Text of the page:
Yarn Pairings for Pom Pom Issue 17 Summer 2016

Issue-17-Cover-ImageThere has been so much anticipation for this latest issue of Pom Pom here at Knit with attitude, especially after hosting the samples for Yarn Shop Day at the end of April. It’s finally here! The garments fit perfectly with our Summer Top KAL, and even better, we’ve just received loads of new summer yarns here in the shop that are just right for summer knitting. We have brand new linen and cotton/linen blends, as well as top ups and new colours in lots of other summery fibres.


First up we have Altair by Joanne Scrace. This triangle shawl is a take on the granny square classic, but with a more modern twist. Worked from one corner to the next, it is easily adaptable for yardage depending on what you plan to use. We think the bright colours of Botany Lace would be a fun summer piece to pull on over summer dresses.


Catchyfly, by Wencke Lucas is a great example of how to take a tweed yarn, something usually associated with winter, and bring it into the summer months. We think that Terra, which is wool and silk would add to that lux feel while having drape as well.


Lynn Brennan’s Hollis is an unusual piece in that it is knitted with clothesline cord! We don’t have any cotton that thick to recommend, but we have some beautiful leather and metal handles by Jul Design that would be the perfect finishing touch. Check them out the next time you are in our neighbourhood.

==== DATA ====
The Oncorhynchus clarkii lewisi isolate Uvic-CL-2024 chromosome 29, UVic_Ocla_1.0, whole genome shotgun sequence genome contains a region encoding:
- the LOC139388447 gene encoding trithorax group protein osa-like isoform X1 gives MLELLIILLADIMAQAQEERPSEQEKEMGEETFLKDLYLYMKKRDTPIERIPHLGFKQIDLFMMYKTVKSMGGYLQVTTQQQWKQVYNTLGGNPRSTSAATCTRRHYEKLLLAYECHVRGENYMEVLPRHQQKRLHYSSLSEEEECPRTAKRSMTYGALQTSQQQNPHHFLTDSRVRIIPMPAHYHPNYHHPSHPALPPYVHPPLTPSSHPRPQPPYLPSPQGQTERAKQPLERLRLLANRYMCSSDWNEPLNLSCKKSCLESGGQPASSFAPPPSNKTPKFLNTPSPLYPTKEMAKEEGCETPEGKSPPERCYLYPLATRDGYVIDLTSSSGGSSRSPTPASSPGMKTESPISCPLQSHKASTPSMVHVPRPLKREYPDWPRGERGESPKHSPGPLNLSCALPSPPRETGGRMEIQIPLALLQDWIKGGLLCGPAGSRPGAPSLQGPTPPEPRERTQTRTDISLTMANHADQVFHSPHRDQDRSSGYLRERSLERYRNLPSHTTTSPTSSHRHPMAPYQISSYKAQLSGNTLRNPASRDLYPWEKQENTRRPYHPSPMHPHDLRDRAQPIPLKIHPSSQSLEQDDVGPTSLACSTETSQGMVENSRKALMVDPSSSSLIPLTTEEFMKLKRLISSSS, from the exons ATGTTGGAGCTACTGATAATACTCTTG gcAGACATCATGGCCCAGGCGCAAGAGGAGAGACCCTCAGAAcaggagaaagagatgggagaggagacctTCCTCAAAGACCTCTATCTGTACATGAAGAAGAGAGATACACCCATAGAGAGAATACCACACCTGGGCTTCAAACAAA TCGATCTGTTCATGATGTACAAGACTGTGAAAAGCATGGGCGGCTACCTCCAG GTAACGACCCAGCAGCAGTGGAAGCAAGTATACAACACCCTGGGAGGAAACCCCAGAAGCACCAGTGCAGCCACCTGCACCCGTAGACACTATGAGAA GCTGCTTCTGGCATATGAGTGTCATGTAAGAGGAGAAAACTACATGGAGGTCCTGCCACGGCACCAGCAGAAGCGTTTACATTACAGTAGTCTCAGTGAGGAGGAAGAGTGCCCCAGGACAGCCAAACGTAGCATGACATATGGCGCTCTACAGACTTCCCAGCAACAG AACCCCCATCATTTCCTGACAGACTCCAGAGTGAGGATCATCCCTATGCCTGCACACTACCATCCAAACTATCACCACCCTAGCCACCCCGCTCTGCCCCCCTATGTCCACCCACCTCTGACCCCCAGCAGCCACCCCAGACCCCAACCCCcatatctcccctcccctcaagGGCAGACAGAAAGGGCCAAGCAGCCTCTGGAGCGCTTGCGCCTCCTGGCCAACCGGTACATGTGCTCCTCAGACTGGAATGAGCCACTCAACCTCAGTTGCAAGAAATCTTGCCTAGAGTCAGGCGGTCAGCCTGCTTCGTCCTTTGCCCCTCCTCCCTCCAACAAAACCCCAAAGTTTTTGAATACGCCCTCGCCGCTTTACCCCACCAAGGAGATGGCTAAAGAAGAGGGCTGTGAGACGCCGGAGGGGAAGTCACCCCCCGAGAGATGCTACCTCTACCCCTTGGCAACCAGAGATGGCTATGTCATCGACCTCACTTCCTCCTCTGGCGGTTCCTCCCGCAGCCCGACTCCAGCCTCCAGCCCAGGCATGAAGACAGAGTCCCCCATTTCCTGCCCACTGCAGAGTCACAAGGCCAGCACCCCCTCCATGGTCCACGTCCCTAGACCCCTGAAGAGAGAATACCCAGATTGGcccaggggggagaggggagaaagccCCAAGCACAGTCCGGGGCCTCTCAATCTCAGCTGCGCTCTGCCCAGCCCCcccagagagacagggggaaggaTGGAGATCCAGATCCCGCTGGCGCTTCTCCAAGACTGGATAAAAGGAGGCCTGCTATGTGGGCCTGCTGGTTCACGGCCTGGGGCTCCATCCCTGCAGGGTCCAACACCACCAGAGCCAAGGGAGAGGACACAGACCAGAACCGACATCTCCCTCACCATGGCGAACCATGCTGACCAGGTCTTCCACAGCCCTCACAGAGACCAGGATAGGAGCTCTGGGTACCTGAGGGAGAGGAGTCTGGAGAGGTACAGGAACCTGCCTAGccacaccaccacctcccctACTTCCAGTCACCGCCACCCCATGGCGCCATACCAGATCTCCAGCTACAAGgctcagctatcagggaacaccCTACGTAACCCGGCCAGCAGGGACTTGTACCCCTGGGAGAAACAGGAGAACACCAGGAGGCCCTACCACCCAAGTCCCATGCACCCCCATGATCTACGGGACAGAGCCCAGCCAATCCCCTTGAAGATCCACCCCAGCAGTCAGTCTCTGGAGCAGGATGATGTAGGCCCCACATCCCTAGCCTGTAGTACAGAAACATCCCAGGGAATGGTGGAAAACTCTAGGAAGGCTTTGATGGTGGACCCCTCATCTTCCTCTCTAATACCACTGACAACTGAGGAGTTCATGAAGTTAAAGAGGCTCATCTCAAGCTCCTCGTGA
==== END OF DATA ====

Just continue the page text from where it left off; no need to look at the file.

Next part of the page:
Nouri is Maya’s favourite! Carol Feller designed this oversized pullover sweater with a lace detail over one hip. The sleeves are done in one piece with the body for maximum drape and ease of construction. We just received 6 shades of Zooey from Juniper Moon Farm. Held double this would be a wonderful summer sweater.


Knitted dresses get a bad reputation, but Thea Colman dispels all of these worries with Olivette! It comes with instructions for both a dress/tunic and t-shirt lengths for everyone’s tastes. The front lace is placed asymmetrically and the longer length includes a surprisingly sturdy pocket. Vivacious DK has just the right amount of semi-solid colour to work well for this.


The Red Bud Isle tank by Courtney Cedarholm would be a fantastic quick summer knit. It has contrast stripes and an overlapping split back that would be comfortable to wear while still being modest. How to choose which shades of Shiny Happy Cotton to use!


Tannery Falls is the second crochet piece from the issue. Sara Delaney has designed wearable top with a loose gauge for maximum cool weather wear. Two colours of Meadow with it’s linen content would show off the yarn and pattern beautifully.


Thornett is an all around favourite here at the shop! Sara Thornett’s top is everything you want from a summer top, easy to knit and wear with some lace for visual interest and loads of opportunity to use a fun colour. Luckily Eco-baby has lots of those to choose from!